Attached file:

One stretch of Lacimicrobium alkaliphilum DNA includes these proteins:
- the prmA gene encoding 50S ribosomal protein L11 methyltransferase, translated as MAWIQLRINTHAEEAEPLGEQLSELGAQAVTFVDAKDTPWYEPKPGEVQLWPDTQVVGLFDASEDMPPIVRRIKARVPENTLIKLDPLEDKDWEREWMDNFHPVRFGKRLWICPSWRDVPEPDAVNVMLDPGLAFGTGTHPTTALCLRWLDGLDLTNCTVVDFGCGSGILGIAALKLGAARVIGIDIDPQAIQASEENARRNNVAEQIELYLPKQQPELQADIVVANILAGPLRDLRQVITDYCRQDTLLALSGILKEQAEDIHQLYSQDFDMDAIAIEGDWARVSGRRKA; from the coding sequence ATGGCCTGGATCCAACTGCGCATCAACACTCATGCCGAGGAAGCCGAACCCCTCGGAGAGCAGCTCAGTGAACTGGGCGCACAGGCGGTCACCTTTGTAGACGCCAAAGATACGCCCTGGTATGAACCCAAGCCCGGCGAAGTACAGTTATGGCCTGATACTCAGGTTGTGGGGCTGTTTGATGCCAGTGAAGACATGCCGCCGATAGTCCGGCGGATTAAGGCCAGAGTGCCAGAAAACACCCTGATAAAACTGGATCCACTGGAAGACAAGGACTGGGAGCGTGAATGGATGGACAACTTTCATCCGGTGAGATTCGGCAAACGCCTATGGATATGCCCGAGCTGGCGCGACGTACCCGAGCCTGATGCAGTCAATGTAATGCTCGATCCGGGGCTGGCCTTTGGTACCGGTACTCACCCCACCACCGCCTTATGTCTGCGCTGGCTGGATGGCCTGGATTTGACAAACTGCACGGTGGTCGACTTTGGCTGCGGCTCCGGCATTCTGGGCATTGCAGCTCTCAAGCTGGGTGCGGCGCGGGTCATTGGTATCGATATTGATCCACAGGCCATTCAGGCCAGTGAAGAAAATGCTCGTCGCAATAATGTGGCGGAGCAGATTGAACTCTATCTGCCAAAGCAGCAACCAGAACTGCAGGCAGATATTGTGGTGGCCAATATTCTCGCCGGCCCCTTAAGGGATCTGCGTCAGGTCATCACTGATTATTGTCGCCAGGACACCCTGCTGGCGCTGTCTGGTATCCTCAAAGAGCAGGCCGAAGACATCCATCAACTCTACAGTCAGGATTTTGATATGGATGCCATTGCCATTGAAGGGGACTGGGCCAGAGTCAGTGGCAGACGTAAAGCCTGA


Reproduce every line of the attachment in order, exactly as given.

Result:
One stretch of Lacimicrobium alkaliphilum DNA includes these proteins:
- the prmA gene encoding 50S ribosomal protein L11 methyltransferase, translated as MAWIQLRINTHAEEAEPLGEQLSELGAQAVTFVDAKDTPWYEPKPGEVQLWPDTQVVGLFDASEDMPPIVRRIKARVPENTLIKLDPLEDKDWEREWMDNFHPVRFGKRLWICPSWRDVPEPDAVNVMLDPGLAFGTGTHPTTALCLRWLDGLDLTNCTVVDFGCGSGILGIAALKLGAARVIGIDIDPQAIQASEENARRNNVAEQIELYLPKQQPELQADIVVANILAGPLRDLRQVITDYCRQDTLLALSGILKEQAEDIHQLYSQDFDMDAIAIEGDWARVSGRRKA; from the coding sequence ATGGCCTGGATCCAACTGCGCATCAACACTCATGCCGAGGAAGCCGAACCCCTCGGAGAGCAGCTCAGTGAACTGGGCGCACAGGCGGTCACCTTTGTAGACGCCAAAGATACGCCCTGGTATGAACCCAAGCCCGGCGAAGTACAGTTATGGCCTGATACTCAGGTTGTGGGGCTGTTTGATGCCAGTGAAGACATGCCGCCGATAGTCCGGCGGATTAAGGCCAGAGTGCCAGAAAACACCCTGATAAAACTGGATCCACTGGAAGACAAGGACTGGGAGCGTGAATGGATGGACAACTTTCATCCGGTGAGATTCGGCAAACGCCTATGGATATGCCCGAGCTGGCGCGACGTACCCGAGCCTGATGCAGTCAATGTAATGCTCGATCCGGGGCTGGCCTTTGGTACCGGTACTCACCCCACCACCGCCTTATGTCTGCGCTGGCTGGATGGCCTGGATTTGACAAACTGCACGGTGGTCGACTTTGGCTGCGGCTCCGGCATTCTGGGCATTGCAGCTCTCAAGCTGGGTGCGGCGCGGGTCATTGGTATCGATATTGATCCACAGGCCATTCAGGCCAGTGAAGAAAATGCTCGTCGCAATAATGTGGCGGAGCAGATTGAACTCTATCTGCCAAAGCAGCAACCAGAACTGCAGGCAGATATTGTGGTGGCCAATATTCTCGCCGGCCCCTTAAGGGATCTGCGTCAGGTCATCACTGATTATTGTCGCCAGGACACCCTGCTGGCGCTGTCTGGTATCCTCAAAGAGCAGGCCGAAGACATCCATCAACTCTACAGTCAGGATTTTGATATGGATGCCATTGCCATTGAAGGGGACTGGGCCAGAGTCAGTGGCAGACGTAAAGCCTGA